Someone recently sent me a musket ball found on an historic battlefield. I was surprised to see how large and heavy the molded lead was. It's no wonder limbs usually had to be amputated after being hit by these missiles. They tore into flesh and shattered bones beyond repair. Surgery was usually done without anesthetic, as unsterilized saws and knives were used to cut through flesh and bone. After each great battle, it was common for a huge mound of severed arms and legs to be piled up outside the surgeon's tent. Men were seen riding back from the front in wagons, holding bloody stumps upward to ease the pain. Antibiotics were nonexistent, and gangrene often finished the job a sharpshooter's bullet had begun.

While their willingness to endure these physical deprivations is impressive, one also has to admire the emotional toughness of the troops. They believed in their cause, whether Union or Confederate, and they committed their lives to it. Most believed that they would not survive the war, but that was of little consequence.

Please understand that I do not see unmitigated virtue in the heroic visions of that day. Indeed, men were all too willing to put their lives on the line for a war they poorly understood. But their dedication and personal sacrifice remain today as memorials to their time.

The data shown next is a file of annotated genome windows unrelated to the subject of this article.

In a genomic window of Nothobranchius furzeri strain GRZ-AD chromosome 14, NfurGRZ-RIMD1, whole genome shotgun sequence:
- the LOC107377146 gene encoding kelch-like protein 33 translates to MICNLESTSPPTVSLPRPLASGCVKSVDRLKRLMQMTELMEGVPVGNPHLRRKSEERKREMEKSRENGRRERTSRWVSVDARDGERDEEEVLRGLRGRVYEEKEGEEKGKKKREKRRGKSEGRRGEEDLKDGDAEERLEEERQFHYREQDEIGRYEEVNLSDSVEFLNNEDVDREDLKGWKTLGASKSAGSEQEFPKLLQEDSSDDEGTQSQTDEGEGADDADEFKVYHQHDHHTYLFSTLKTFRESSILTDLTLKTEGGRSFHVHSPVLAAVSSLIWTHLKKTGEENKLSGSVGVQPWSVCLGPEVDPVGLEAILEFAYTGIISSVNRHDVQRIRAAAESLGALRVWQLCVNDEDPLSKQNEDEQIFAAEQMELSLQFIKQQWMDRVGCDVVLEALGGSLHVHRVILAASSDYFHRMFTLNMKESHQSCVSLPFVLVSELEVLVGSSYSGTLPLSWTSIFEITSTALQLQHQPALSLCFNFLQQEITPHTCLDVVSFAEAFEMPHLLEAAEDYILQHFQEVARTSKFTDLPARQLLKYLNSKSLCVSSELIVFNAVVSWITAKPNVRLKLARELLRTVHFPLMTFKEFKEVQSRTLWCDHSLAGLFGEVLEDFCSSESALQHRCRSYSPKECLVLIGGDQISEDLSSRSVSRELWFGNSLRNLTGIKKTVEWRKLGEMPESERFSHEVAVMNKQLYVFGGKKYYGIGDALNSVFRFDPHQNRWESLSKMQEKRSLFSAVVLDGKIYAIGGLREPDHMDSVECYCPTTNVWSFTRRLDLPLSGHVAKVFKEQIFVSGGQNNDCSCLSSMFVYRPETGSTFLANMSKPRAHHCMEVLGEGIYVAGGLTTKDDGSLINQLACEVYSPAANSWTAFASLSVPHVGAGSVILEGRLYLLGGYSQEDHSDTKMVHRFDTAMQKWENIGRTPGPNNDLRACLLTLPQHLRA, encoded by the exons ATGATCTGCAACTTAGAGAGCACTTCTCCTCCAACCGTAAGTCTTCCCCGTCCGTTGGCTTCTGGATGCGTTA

There is, perhaps, no better illustration of this commitment to principle and honor than is seen in a letter written by Major Sullivan Ballou of the Union army. He penned it to his wife, Sarah, on July 14,1861, one week before the Battle of Bull Run. They had been married only six years. These powerful words still touch my soul:

My Very Dear Sarah:

The indications are very strong that we shall move in a few days—perhaps tomorrow. Lest I should not be able to write again, I feel impelled to write a few lines that may fall under your eye when I shall be no more. . . .

I have no misgivings about or lack of confidence in the cause in which I am engaged, and my courage does not halt or falter. I know how strongly American civilization now leans on the triumph of the Government, and how great a debt we owe to those who went before us through the blood and suffering of the Revolution. And I am willing, perfectly willing to lay down all my joys in this life to help maintain this Government and to pay that debt. . . .

Sarah, my love for you is deathless: it seems to bind me with mighty cables that nothing but Omnipotence could break, and yet my love of country comes over me like a strong wind, and bears me irresistibly on, with all these chains, to the battlefield.

The memories of all the blissful moments I have spent with you come creeping over me, and I feel most deeply grateful to God, and you, that I have enjoyed them so long. And how hard it is for me to give them up, and burn to ashes the hopes of future years, when, God willing, we might still have lived and loved together and seen our sons grown up to honorable manhood around us.